HOUSTON With a simple twist of the door s deadbolt, the house is secured and all the possession inside are safe.
Or so you think.
It s a sinking feeling to know someone could come into your house so quickly, so uninvited, said a young woman named Ashleigh, who only wants to be identified by her first name. Ashleigh lives alone and said she s obsessed with security.
Burglar alarm, glass-break sensors and I arm my alarm all the time, she said.
And she also installed deadbolt locks on the doors of her townhome.
But despite all of those steps, this summer she came home to a mess. Her home was ransacked by thieves.
All of a sudden I felt like a stranger in my own home, she said.
So how did they get in? The answer is surprising.
She might as well not of had a deadbolt in the door, said safety and security consultant Steve Dunbar. Dunbar investigated the break-in and determined the thieves easily got in because of her door s deadbolts.
When I told her she was upset, of course, Dunbar said.
So what s the problem? Well, it s something that s frighteningly common and something you may not know about, but the crooks do.
Too many deadbolt locks are misinstalled, leaving residents vulnerable.
People need to be aware that their deadbolt may not be locking, said Houston locksmith Neil Brunskill, of A2Z Houston Locksmith.
Brunskill said many locksmiths and contractors don t drill what s called a mortis hole deep enough for the bolt to really lock in to the doorframe.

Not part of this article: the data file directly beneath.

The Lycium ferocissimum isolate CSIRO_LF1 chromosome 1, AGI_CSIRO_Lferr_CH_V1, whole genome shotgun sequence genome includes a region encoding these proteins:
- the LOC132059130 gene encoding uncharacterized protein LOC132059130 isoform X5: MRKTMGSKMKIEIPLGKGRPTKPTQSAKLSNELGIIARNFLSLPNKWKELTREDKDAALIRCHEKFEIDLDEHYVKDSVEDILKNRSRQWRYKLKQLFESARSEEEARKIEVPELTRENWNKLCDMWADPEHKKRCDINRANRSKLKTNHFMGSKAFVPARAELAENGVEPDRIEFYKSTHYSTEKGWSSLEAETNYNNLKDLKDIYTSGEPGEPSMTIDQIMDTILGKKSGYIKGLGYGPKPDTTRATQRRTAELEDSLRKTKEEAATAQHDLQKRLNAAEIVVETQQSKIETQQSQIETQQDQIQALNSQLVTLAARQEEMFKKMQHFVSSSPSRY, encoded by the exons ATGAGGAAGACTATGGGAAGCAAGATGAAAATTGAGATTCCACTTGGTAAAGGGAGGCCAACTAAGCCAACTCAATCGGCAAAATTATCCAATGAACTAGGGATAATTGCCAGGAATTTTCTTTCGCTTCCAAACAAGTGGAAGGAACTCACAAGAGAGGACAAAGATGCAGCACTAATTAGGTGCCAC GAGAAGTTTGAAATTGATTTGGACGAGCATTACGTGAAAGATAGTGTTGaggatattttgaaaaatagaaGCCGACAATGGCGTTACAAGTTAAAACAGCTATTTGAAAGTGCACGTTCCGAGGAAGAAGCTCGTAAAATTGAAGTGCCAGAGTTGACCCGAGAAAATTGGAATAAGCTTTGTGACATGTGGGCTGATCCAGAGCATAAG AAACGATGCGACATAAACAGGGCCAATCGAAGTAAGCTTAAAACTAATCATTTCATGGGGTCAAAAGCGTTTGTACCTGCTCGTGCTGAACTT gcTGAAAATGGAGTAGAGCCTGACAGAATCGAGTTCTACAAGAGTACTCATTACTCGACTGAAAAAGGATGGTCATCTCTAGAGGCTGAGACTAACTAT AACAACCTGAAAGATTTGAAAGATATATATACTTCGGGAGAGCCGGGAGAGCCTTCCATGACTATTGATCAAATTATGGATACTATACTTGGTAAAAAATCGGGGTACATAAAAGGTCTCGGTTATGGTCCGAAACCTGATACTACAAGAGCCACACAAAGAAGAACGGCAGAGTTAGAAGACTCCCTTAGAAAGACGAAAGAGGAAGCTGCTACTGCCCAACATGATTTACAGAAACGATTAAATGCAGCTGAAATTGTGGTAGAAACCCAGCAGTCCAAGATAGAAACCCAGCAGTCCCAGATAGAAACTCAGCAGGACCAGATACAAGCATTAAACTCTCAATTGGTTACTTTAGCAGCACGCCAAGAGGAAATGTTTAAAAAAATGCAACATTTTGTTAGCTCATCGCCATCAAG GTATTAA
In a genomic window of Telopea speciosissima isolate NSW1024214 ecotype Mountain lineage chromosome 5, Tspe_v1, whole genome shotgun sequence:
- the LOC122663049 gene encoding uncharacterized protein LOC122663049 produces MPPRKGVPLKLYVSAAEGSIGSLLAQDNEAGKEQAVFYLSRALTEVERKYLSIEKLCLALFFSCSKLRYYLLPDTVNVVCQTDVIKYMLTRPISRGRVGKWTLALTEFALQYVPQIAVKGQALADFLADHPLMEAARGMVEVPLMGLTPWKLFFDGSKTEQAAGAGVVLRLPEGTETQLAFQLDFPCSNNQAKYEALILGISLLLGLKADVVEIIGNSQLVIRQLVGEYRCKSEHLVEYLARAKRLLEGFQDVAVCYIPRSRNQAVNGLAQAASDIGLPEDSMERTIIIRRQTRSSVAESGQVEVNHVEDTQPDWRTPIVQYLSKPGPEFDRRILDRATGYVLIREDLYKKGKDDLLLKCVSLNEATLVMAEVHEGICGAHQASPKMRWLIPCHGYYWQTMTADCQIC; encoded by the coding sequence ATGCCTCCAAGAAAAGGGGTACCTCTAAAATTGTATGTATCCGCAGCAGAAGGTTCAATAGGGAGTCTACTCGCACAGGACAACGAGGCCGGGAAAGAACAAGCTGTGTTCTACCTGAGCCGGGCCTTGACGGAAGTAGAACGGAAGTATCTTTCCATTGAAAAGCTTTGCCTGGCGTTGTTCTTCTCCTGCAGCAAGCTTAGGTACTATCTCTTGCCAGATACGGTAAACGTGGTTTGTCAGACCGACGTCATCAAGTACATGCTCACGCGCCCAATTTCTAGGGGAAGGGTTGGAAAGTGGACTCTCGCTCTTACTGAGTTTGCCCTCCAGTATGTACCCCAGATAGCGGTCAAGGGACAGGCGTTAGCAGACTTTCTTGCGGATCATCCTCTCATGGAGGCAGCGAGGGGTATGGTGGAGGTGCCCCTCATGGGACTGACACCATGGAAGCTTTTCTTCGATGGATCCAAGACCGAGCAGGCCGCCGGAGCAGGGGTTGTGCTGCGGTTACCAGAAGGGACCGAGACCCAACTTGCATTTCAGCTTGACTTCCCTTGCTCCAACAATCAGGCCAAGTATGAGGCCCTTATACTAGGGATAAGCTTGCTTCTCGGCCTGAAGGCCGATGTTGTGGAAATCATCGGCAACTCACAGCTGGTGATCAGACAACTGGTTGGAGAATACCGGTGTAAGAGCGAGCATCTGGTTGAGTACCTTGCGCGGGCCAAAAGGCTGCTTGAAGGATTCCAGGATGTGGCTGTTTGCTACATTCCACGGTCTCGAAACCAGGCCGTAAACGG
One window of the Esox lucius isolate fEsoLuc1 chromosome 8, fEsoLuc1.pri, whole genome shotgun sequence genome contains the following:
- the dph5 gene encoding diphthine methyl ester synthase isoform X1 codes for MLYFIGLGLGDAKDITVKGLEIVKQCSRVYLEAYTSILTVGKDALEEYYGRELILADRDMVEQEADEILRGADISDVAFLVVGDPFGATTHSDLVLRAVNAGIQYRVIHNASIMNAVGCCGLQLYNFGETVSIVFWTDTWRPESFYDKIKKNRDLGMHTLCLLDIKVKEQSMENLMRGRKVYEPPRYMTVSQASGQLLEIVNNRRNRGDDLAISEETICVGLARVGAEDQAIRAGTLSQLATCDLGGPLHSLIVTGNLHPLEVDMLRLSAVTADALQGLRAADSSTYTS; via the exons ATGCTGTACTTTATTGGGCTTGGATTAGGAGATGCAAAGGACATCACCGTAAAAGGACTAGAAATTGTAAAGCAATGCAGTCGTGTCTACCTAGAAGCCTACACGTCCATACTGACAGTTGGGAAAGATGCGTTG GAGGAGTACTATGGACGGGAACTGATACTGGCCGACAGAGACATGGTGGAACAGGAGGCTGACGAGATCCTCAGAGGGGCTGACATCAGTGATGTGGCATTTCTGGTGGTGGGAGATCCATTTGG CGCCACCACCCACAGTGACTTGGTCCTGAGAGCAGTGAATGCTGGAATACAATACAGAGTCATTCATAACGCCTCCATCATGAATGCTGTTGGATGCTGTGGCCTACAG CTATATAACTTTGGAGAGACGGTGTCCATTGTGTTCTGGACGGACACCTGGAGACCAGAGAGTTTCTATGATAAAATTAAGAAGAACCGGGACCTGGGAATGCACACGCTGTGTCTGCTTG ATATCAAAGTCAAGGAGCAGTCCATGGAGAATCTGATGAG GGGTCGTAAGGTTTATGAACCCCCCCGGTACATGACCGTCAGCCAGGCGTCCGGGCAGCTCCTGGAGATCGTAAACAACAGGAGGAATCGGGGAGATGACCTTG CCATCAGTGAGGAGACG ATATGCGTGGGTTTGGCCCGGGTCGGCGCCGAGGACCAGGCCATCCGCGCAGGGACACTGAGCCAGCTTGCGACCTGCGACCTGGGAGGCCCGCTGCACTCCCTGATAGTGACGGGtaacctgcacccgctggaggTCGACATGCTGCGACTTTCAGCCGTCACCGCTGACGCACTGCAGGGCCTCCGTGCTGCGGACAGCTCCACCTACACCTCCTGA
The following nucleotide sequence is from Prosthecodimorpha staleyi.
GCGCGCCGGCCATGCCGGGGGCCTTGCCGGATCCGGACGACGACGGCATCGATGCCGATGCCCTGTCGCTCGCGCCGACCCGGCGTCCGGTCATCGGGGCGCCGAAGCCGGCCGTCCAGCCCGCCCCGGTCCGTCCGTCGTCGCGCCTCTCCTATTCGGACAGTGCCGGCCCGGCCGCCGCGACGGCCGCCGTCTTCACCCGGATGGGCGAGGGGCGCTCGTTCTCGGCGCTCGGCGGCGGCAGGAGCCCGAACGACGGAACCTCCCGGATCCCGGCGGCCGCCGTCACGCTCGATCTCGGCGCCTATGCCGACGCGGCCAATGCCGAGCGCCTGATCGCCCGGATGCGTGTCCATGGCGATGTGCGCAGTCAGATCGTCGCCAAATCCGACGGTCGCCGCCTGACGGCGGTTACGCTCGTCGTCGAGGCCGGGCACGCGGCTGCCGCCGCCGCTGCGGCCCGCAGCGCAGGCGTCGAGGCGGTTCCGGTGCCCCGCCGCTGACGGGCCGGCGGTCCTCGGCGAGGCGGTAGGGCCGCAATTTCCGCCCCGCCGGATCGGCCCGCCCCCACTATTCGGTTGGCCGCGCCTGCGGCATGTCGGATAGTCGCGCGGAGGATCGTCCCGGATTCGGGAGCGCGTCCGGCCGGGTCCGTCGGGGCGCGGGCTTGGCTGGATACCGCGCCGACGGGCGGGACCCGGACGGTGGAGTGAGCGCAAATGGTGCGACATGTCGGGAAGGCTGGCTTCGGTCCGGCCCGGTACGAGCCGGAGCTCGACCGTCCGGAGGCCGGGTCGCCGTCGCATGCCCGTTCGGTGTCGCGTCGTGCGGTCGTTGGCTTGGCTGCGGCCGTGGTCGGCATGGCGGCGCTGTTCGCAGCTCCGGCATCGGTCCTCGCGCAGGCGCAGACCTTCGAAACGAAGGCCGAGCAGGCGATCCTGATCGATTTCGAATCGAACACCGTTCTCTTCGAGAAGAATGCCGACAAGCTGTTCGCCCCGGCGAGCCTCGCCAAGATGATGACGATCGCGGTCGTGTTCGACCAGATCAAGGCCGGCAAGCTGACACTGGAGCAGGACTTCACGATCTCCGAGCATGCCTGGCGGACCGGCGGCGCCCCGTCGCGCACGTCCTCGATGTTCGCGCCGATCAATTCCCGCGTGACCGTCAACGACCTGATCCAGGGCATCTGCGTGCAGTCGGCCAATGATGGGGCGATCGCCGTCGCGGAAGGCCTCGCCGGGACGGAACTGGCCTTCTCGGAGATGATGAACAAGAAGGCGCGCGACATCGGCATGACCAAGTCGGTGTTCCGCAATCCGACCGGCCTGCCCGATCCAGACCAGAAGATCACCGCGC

He gave an alarming demonstration to show just how easy it is. Even worse, Brunskill said he sees poorly installed locks like that all the time.
More than half of the homes out there probably have at least one door, exterior door, where you are going to look in and find that the latch is not going fully in the door frame, he said.
It has even happened at the home of police reporter Jeff McShan at KENS5's sister station in Houston. Thieves breezed past his dead-bolted door because of a shallow mortis hole.
McShan recalled police investigating the crime.
The first thing they said is I needed to get a deadbolt that shoots deeper into the hole. If it were in there deeper, they would have had more of a hard time opening it up, he said.
So what can homeowners do?
Brunskill said check the locks. The lock itself is an inch long, so residents must make sure that the mortis hole is at least one-inch deep.
And getting it fixed can mean everything.
After that break-in Ashleigh had the mortis holes for her locks reworked.
It goes much deeper than it used to, Ashleigh said as she showed off her new locks.
And guess what? Two weeks after the first successful burglary, the thieves tried again and failed to break in.
It s just nice to know that the deadbolt is working and I m protected, she said.